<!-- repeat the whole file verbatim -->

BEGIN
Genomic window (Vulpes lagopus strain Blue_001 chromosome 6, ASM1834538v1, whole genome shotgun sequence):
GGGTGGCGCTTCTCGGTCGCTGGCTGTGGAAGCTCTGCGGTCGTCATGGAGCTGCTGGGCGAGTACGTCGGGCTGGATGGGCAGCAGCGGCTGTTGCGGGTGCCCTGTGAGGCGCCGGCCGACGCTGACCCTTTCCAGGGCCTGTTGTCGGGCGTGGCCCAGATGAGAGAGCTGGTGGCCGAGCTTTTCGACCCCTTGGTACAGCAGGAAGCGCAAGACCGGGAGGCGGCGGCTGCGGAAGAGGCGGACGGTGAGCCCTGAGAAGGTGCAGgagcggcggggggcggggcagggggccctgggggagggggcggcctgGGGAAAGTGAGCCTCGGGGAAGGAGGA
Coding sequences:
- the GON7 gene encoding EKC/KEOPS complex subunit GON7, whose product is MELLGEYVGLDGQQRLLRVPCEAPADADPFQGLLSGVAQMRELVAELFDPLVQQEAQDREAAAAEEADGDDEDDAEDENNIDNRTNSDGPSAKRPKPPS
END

Genomic window (Vulpes lagopus strain Blue_001 chromosome 6, ASM1834538v1, whole genome shotgun sequence):
GGGTGGCGCTTCTCGGTCGCTGGCTGTGGAAGCTCTGCGGTCGTCATGGAGCTGCTGGGCGAGTACGTCGGGCTGGATGGGCAGCAGCGGCTGTTGCGGGTGCCCTGTGAGGCGCCGGCCGACGCTGACCCTTTCCAGGGCCTGTTGTCGGGCGTGGCCCAGATGAGAGAGCTGGTGGCCGAGCTTTTCGACCCCTTGGTACAGCAGGAAGCGCAAGACCGGGAGGCGGCGGCTGCGGAAGAGGCGGACGGTGAGCCCTGAGAAGGTGCAGgagcggcggggggcggggcagggggccctgggggagggggcggcctgGGGAAAGTGAGCCTCGGGGAAGGAGGA
Coding sequences:
- the GON7 gene encoding EKC/KEOPS complex subunit GON7, whose product is MELLGEYVGLDGQQRLLRVPCEAPADADPFQGLLSGVAQMRELVAELFDPLVQQEAQDREAAAAEEADGDDEDDAEDENNIDNRTNSDGPSAKRPKPPS